Big-Bang Theory

Empire of Guns BY Priya Satia. Overlook Press. Hardcover, 544 pages. $.

The cover of Empire of Guns

In the wake of February’s mass shooting in Parkland, Florida, the public American conversation about gun control has been animated by a recurrent theme: the idea of a ban on assault weapons. According to Chuck Schumer and Nancy Pelosi, these guns—most often AR-15-style rifles, civilian versions of the American military’s primary firearm—are “weapons of war” that have no place on “our streets.” But AR-15s are made here in the USA; their manufacturers are subsidized by tax breaks and contracts championed by legislators from both parties. Schumer once called Remington Arms, the oldest American manufacturer of rifles and shotguns, a “proud New York company with a world-class workforce that makes some of the finest firearms produced anywhere in the country.” Reading the praise of gunmakers as all-American job creators alongside denunciations of the weapons they produce, one senses a contradiction at the heart of the American enterprise. As a nation that enshrines universal liberal values, we see assault rifles as weapons of war that have no place on our streets, but as the world’s largest arms exporter and military superpower, we see them as a high-quality product of which we should be proud.

What is the relationship between gun violence and the free market? This question is at the heart of the Stanford historian Priya Satia’s authoritative new account of the development of mass-produced firearms in Britain during the Industrial Revolution. There is a longstanding belief that war, because it is wasteful and regressive, is antithetical to economic liberalism. In The Wealth of Nations, Adam Smith theorized that military conflict might stimulate brief spurts of mercantile activity, but, in the long run, it was inefficient and discouraged growth. The surest way to foster peace was by broadening trade and increasing the interdependence of markets. In Empire of Guns, Satia turns this story on its head. She argues that war—and expansionist imperial violence in particular—is the precondition and generative force of market liberalism: Guns, it turns out, are good business.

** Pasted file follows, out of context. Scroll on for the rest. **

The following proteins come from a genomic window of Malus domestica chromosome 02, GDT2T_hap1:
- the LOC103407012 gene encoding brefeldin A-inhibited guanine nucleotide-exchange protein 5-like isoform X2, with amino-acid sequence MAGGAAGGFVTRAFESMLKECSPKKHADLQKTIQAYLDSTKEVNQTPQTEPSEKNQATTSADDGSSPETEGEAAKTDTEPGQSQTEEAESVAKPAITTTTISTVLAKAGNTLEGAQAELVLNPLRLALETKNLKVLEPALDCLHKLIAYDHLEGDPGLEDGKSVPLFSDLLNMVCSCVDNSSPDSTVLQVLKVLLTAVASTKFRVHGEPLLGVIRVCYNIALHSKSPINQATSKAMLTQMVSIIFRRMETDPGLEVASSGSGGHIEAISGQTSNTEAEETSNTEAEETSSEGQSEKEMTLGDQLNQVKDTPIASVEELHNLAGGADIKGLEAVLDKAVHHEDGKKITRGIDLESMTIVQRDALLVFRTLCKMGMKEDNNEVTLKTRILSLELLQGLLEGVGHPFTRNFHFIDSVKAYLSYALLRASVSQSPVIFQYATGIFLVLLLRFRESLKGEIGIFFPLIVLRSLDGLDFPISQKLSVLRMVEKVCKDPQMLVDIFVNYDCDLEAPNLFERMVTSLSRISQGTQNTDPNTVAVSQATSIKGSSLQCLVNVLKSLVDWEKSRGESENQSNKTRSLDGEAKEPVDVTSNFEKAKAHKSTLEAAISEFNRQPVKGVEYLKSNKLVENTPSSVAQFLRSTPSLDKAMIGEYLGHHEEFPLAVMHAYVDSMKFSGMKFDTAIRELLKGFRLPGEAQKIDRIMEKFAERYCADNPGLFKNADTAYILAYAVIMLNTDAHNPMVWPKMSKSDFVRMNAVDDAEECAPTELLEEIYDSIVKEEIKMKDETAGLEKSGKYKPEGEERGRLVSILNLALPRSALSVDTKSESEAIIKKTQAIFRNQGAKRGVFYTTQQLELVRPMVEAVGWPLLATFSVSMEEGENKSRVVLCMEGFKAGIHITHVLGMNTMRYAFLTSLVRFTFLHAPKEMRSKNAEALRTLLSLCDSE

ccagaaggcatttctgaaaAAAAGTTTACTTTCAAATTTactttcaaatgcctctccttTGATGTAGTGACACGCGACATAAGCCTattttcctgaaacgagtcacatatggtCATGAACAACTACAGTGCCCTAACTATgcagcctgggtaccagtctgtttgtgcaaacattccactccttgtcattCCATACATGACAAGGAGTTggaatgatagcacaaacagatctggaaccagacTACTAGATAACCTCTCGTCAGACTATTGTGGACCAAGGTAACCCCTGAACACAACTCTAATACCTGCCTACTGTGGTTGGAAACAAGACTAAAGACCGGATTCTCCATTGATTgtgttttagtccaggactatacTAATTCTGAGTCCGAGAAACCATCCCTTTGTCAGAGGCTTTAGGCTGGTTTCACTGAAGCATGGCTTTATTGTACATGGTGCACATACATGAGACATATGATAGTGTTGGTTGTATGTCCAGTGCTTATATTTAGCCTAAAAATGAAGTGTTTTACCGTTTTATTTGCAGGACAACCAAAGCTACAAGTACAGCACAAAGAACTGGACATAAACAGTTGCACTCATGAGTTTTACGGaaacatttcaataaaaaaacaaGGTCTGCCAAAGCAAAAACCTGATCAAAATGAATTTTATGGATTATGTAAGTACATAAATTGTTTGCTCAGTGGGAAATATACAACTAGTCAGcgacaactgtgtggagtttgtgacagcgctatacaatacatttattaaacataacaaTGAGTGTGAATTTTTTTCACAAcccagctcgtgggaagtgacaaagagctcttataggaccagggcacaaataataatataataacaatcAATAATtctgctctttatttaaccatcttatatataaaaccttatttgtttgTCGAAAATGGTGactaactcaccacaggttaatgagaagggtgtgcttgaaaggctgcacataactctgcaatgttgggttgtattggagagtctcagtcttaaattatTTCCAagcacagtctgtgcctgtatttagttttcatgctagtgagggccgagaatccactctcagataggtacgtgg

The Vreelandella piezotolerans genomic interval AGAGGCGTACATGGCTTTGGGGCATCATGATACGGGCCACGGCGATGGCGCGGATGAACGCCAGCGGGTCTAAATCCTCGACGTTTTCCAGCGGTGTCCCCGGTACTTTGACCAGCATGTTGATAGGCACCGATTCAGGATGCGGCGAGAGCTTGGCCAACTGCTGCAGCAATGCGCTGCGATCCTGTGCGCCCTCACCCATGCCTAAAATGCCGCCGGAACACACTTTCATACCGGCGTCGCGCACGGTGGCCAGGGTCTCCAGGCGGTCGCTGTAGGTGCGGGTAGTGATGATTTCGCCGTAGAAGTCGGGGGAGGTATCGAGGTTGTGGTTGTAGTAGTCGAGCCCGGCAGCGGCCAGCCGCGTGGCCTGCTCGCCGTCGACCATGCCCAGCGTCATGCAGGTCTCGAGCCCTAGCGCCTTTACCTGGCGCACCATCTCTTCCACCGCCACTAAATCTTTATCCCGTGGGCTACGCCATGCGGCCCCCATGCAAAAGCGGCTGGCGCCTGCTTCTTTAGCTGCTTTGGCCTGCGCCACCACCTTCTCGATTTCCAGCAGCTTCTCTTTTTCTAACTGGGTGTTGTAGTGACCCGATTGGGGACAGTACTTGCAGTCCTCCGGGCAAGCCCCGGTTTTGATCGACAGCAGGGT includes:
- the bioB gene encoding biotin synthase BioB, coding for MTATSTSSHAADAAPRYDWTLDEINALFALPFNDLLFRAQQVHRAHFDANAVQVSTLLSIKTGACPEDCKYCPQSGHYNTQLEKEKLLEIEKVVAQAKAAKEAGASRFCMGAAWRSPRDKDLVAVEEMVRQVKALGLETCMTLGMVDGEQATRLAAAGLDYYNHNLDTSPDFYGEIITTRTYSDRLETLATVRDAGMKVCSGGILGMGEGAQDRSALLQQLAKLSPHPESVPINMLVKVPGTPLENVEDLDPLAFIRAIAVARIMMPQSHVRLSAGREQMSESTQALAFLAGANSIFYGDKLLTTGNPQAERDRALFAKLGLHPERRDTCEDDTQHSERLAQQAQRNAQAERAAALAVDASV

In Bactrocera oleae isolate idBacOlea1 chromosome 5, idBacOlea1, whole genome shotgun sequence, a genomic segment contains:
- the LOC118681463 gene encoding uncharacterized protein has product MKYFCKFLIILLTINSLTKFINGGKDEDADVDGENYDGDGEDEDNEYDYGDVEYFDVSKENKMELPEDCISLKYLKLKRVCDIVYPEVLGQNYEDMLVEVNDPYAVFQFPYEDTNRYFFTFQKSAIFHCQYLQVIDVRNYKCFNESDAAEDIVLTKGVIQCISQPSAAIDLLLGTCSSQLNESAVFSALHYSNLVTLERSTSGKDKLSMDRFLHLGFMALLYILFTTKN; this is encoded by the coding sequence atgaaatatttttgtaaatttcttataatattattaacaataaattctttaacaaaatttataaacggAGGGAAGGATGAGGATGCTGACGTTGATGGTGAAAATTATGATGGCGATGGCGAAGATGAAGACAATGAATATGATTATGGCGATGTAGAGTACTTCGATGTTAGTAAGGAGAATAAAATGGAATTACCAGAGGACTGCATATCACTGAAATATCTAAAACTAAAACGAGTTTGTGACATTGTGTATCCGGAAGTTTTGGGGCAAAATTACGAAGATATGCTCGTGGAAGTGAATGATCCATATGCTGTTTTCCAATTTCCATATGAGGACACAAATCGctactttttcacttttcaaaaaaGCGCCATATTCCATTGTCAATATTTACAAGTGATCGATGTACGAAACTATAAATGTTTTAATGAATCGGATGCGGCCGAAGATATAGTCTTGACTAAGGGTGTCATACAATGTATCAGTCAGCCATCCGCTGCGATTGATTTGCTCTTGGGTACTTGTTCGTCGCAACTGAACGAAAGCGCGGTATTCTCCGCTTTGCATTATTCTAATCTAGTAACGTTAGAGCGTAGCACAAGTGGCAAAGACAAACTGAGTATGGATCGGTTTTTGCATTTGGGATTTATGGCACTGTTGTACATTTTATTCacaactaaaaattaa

The so-called Long Eighteenth Century, the years from 1688 to 1815, during which Britain industrialized, is often seen as an era of remarkable peace. But, as Satia points out, the country was involved in territorial conflicts, wars of succession, or armed trade disputes for the majority of the period. “At any given time, Britain was either at war, making preparations for war, or recovering from war,” she writes. “Even in peacetime, contemporaries assumed war was imminent, or at least that government should act as if it were so.” Some of these conflicts—the Seven Years’ War, the American and French revolutions, the War of 1812—are well known; others, like the wars of Spanish and Austrian succession, the Nine Years’ War, or the War of Jenkins’ Ear, are more obscure. Remembered or not, they all demanded large quantities of British firearms.

As the industry grew, mass-produced British guns flooded the world’s markets. For most of the eighteenth century, the country was by far the single largest producer and exporter of small arms on the planet. They were bought by the British Army proper, by the East India Company and other para-state ventures with military designs, and by Britain’s on-again, off-again enemies like the French. They were carried by colonists, militias, and Native peoples on the frontiers of North America, and unloaded in bulk (frequently broken or in disrepair) onto partners in the African slave trade. When British colonial forces entered various kingdoms and principalities in South Asia, they deliberately sold firearms to rival factions as part of a broader strategy of divide and conquer. The “empire” in Empire of Guns is no exaggeration: Guns made possible a world-spanning British imperial enterprise and were the lifeblood of a new kind of globalized capitalist commerce.